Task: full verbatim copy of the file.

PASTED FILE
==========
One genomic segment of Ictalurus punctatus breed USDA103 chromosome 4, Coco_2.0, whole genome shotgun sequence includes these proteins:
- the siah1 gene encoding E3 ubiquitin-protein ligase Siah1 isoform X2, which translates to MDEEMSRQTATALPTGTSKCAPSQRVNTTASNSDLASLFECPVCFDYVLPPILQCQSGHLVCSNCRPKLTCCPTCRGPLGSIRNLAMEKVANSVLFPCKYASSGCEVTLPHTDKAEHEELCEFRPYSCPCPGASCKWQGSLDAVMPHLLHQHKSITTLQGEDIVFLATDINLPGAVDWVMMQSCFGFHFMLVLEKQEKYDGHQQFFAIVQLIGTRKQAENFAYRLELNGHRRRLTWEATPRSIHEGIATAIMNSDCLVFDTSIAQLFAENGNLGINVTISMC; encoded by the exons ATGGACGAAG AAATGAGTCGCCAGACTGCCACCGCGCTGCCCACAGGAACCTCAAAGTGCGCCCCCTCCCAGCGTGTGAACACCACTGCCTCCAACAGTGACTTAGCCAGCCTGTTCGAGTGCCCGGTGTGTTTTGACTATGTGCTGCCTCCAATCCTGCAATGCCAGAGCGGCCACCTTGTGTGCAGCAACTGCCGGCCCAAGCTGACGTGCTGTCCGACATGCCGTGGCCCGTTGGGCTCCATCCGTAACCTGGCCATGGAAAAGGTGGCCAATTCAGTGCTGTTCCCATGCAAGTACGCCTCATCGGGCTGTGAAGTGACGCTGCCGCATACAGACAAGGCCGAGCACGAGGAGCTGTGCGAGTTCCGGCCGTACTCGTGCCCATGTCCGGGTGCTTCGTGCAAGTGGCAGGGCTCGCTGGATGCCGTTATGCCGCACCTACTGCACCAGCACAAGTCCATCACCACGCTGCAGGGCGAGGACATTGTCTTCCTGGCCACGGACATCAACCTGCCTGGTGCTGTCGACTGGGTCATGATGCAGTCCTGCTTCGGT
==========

One genomic segment of Ictalurus punctatus breed USDA103 chromosome 4, Coco_2.0, whole genome shotgun sequence includes these proteins:
- the siah1 gene encoding E3 ubiquitin-protein ligase Siah1 isoform X2, which translates to MDEEMSRQTATALPTGTSKCAPSQRVNTTASNSDLASLFECPVCFDYVLPPILQCQSGHLVCSNCRPKLTCCPTCRGPLGSIRNLAMEKVANSVLFPCKYASSGCEVTLPHTDKAEHEELCEFRPYSCPCPGASCKWQGSLDAVMPHLLHQHKSITTLQGEDIVFLATDINLPGAVDWVMMQSCFGFHFMLVLEKQEKYDGHQQFFAIVQLIGTRKQAENFAYRLELNGHRRRLTWEATPRSIHEGIATAIMNSDCLVFDTSIAQLFAENGNLGINVTISMC; encoded by the exons ATGGACGAAG AAATGAGTCGCCAGACTGCCACCGCGCTGCCCACAGGAACCTCAAAGTGCGCCCCCTCCCAGCGTGTGAACACCACTGCCTCCAACAGTGACTTAGCCAGCCTGTTCGAGTGCCCGGTGTGTTTTGACTATGTGCTGCCTCCAATCCTGCAATGCCAGAGCGGCCACCTTGTGTGCAGCAACTGCCGGCCCAAGCTGACGTGCTGTCCGACATGCCGTGGCCCGTTGGGCTCCATCCGTAACCTGGCCATGGAAAAGGTGGCCAATTCAGTGCTGTTCCCATGCAAGTACGCCTCATCGGGCTGTGAAGTGACGCTGCCGCATACAGACAAGGCCGAGCACGAGGAGCTGTGCGAGTTCCGGCCGTACTCGTGCCCATGTCCGGGTGCTTCGTGCAAGTGGCAGGGCTCGCTGGATGCCGTTATGCCGCACCTACTGCACCAGCACAAGTCCATCACCACGCTGCAGGGCGAGGACATTGTCTTCCTGGCCACGGACATCAACCTGCCTGGTGCTGTCGACTGGGTCATGATGCAGTCCTGCTTCGGT